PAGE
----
It won’t be long until the highly anticipated movie “Crazy Rich Asians” will hit theaters. The film, based on the popular novel of the same name by Kevin Kwan, has generated widespread excitement, particularly among Asian Americans.
The movie follows the life of down-to-earth Rachel Chu (Constance Wu), who travels to Singapore with her long-time boyfriend Nick Young (Henry Golding) for a wedding, only to discover that Nick is like the “Prince Harry of Asia” hailing from one of Asia’s wealthiest families.
It’s the first Hollywood film in 25 years that feature Asian Americans in leading roles and has an all-Asian cast with actors from around the world. While the film is reminiscent of a typical “Meet the Parents” rom-com, “Crazy Rich Asians” shows Asians in a refreshing light.
For the most part, Asian men are perceived to be unattractive and short while Asian women are perceived to be submissive and fragile. Not in this movie though. The men are gorgeous and charismatic and the women are headstrong, fierce and independent. The movie doesn’t need to succumb to the typical stereotype of the Asian bookworm or martial arts master.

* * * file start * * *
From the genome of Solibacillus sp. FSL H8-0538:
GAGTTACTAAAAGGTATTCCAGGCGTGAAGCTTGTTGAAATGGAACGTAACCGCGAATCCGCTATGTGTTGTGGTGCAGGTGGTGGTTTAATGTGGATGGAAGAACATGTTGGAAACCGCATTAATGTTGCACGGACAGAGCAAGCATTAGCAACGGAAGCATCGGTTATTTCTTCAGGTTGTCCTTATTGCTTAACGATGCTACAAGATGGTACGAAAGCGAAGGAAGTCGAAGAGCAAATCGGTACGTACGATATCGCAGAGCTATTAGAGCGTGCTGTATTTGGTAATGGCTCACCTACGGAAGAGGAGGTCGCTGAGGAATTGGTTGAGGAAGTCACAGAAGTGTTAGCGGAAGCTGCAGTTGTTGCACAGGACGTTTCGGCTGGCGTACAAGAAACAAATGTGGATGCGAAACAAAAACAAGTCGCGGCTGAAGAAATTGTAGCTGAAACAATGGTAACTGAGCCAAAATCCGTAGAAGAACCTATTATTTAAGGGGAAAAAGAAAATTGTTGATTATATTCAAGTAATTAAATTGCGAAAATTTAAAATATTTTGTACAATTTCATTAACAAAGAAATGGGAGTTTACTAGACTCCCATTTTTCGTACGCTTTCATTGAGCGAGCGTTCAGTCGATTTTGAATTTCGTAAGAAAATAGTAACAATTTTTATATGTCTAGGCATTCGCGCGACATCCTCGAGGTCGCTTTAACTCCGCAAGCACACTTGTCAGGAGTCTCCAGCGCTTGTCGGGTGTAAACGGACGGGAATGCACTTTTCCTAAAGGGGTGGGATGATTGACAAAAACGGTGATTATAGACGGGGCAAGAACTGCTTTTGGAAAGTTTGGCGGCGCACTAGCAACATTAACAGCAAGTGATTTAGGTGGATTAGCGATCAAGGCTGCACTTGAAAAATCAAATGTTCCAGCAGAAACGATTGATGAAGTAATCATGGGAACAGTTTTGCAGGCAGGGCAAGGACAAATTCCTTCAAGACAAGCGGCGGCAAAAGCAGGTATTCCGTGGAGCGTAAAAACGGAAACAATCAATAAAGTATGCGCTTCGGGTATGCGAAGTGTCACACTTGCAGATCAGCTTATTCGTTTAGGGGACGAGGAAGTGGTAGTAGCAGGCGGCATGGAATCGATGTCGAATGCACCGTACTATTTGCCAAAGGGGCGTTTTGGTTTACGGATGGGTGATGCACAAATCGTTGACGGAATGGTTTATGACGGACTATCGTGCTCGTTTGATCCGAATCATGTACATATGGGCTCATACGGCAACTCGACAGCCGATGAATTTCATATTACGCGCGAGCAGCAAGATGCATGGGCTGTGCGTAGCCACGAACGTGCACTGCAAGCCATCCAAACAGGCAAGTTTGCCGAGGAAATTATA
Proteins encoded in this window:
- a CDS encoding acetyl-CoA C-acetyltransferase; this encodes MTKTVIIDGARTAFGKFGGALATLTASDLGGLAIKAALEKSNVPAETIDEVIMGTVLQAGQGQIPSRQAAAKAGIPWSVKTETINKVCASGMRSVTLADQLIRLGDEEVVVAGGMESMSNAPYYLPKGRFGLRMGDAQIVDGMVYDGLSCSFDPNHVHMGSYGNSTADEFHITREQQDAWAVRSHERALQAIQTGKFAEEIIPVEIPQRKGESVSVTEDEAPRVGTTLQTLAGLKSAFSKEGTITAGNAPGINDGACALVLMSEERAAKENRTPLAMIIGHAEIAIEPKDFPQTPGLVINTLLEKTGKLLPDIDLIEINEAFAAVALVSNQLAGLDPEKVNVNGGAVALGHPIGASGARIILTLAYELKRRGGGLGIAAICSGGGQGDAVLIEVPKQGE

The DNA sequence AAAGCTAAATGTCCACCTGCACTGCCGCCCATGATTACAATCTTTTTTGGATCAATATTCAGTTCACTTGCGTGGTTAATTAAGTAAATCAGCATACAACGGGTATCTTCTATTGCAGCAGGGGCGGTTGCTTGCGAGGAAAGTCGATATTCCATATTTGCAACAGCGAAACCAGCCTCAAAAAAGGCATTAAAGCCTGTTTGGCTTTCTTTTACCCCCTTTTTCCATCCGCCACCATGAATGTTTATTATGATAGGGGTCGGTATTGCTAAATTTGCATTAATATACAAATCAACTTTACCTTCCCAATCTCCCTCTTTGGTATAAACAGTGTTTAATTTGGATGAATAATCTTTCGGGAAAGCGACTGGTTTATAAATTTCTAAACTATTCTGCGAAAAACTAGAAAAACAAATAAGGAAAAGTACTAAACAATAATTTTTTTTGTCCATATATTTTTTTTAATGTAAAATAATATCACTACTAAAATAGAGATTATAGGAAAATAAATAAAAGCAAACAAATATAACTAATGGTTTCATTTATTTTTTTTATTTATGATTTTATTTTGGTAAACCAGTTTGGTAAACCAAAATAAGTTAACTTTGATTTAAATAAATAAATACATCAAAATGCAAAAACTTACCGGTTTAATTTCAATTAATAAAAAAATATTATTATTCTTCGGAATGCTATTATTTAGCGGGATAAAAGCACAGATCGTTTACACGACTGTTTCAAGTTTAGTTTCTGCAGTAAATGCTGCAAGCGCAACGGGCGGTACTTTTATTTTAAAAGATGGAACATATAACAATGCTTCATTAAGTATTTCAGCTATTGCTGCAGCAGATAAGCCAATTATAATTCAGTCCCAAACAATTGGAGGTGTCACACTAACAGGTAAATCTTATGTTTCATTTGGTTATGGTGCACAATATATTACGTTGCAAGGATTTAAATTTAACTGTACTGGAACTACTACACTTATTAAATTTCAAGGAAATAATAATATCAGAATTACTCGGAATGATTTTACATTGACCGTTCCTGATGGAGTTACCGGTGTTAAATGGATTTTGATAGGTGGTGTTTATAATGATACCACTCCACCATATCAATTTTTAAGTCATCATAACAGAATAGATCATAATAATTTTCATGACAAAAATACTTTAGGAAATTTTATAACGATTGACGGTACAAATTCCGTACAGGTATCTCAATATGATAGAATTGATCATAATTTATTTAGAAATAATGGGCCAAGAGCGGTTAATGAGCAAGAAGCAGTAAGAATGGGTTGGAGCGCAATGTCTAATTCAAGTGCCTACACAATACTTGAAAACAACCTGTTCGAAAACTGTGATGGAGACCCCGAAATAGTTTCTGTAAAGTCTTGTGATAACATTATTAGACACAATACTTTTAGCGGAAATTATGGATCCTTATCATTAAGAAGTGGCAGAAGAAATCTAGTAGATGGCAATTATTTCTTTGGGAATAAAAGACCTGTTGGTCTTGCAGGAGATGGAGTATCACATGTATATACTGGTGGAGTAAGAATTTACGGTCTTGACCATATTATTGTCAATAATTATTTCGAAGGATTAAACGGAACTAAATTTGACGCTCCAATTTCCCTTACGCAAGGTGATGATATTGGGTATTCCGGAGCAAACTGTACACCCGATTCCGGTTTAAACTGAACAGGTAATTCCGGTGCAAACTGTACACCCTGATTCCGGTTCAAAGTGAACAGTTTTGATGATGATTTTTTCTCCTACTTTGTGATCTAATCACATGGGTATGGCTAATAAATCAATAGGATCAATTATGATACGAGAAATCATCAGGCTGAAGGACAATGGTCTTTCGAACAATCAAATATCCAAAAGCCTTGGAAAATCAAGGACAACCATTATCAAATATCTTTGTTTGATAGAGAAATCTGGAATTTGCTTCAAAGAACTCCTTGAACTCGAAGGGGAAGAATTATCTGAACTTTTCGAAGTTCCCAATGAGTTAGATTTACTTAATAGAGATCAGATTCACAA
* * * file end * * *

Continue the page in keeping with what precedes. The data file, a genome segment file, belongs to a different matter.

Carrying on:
“Crazy Rich Asians” has high hopes for how it could not only promote and boost the image of the Asian American community, but how it could change the way Hollywood treats Asian American actors. If successful, this movie could help Hollywood move way from “whitewashing” roles and finally cast Asians as the appropriate lead.
In order to send a strong message, the cast and crew of “Crazy Rich Asians” made an effort to ensure the film avoided blind spots or cultural clichés. While this may deviate from Kwan’s original novel, it helps against spreading stereotypes about Asian men — and even women — that they have long struggled against.
“Crazy Rich Asians” hits theaters on August 15.
By: Maytinee Kramer